The symptoms, signs, routine laboratory abnormalities and chest imaging findings of the aforementioned newborns with COVID-19 are not specific to COVID-19. The diagnosis of COVID-19 was mainly based on the positive SARS-CoV-2 RNA detection results [from nasopharyngeal swabs (737), rectal swabs (7,911,14,22,27,28,36), blood (7,9,11,22,36), urine (36), bronchoalveolar aspirate (7,8), oropharyngeal swabs (36), and saliva specimens (36)]. Moreover, SARS-CoV-2 RNA-positive results can occur earlier than abnormal clinical manifestations (9). Only one case of neonatal COVID-19 was diagnosed with consideration of chest CT abnormalities (17). Serum SARS-CoV-2 antibody detection was performed in three cases (12,19,30), of which one involved SARS-CoV-2-IgM positivity and SARS-CoV-2-IgG negativity (19), one reported only SARS-CoV-2-IgG positivity (30), and one reported negative result for both antibodies (12). Nasopharyngeal swabs, oropharyngeal swabs, rectal swabs, blood, urine, saliva and other SARS-CoV-2 RNA-positive samples have the possibility of carrying live SARS-CoV-2, which not only provides an opportunity to improve the positive detection rate and effectively reduce the missed diagnosis rate but also provides evidence on how to effectively block the transmission route and prevent further transmission of COVID-19. The significance of serum SARS-CoV-2-IgM and SARS-CoV-2-IgG in the clinical diagnosis, curative effect monitoring and prognosis assessment of neonatal COVID-19 remains to be studied.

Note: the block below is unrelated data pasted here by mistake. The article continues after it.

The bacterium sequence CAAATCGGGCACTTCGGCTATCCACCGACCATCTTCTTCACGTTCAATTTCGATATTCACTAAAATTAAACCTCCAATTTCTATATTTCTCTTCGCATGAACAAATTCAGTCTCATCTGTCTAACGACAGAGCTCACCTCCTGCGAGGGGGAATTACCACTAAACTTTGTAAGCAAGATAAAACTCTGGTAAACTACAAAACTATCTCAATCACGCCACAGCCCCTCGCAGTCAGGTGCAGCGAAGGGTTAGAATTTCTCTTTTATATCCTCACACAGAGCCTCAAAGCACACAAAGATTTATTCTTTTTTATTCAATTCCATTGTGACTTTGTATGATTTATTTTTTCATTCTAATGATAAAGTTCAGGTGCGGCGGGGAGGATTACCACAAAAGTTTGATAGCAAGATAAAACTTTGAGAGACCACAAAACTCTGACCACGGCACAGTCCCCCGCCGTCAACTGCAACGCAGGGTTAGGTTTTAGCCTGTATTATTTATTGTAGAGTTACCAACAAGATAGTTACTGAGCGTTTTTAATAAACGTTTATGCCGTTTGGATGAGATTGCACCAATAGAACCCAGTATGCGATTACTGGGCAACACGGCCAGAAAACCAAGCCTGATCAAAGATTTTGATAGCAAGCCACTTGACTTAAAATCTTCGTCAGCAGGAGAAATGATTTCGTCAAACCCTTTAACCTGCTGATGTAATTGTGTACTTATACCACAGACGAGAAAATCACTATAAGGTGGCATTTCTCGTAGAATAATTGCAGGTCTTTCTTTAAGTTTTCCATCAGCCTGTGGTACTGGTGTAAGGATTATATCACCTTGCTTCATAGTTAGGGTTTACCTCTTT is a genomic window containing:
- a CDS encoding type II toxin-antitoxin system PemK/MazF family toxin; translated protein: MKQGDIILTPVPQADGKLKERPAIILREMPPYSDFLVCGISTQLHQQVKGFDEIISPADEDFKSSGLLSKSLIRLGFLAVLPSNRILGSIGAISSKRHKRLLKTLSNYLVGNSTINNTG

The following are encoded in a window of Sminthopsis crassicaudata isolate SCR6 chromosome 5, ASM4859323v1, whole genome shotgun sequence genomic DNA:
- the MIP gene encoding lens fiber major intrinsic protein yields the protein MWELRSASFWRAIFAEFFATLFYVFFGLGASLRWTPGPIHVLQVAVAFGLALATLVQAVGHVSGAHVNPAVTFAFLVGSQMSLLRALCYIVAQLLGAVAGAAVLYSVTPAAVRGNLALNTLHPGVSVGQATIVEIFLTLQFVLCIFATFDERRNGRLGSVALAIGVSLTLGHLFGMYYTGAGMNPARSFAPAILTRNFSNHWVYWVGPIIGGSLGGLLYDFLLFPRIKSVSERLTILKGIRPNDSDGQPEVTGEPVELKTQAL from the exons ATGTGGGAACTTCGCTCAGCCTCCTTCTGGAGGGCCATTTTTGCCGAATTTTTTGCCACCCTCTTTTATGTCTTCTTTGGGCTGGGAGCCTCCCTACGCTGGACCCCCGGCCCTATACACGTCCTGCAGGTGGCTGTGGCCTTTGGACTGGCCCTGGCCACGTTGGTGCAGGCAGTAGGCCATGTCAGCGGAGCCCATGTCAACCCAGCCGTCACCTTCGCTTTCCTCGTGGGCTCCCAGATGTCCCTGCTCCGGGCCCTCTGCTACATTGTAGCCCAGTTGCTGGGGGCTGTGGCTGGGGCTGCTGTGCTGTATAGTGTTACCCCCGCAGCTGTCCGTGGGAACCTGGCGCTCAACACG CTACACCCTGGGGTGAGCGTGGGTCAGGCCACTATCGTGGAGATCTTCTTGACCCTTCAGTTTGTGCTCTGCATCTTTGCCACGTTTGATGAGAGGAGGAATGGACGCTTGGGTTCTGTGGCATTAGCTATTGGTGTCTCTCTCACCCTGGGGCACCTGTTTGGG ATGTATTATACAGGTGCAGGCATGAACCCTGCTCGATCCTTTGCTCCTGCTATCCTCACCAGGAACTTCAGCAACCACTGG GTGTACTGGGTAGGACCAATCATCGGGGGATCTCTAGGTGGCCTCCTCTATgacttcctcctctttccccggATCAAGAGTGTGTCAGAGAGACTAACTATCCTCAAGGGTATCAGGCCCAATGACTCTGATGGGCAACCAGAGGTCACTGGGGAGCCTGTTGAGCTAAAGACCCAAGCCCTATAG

In general, the majority of patients with COVID-19 are adults, and the case-fatality rate is very high among elderly individuals and patients with basic chronic diseases such as cardiovascular disease and diabetes (46). In children, COVID-19 is mostly clustered, with a lower incidence, milder symptoms, and lower mortality than in adults (3). According to the present review, the incidence of COVID-19 in newborns is far less compared with that in children. The clinical manifestations of neonatal COVID-19 are even less specific, especially in SARS-CoV-2-infected premature infants (21). If we are not vigilant, a missed diagnosis or misdiagnosis is very easy and can even lead to the outbreak of neonatal COVID-19 nosocomial infection. Although there is a report of newborns dying shortly after birth from maternal COVID-19 during pregnancy (4), there are few newborns who have died directly or indirectly from COVID-19, and none of the 40 newborns included in the present review died. However, due to the limited number of cases included in the present review, the clinical manifestations and other characteristics of neonatal COVID-19 need to be further clarified by large, multicenter studies.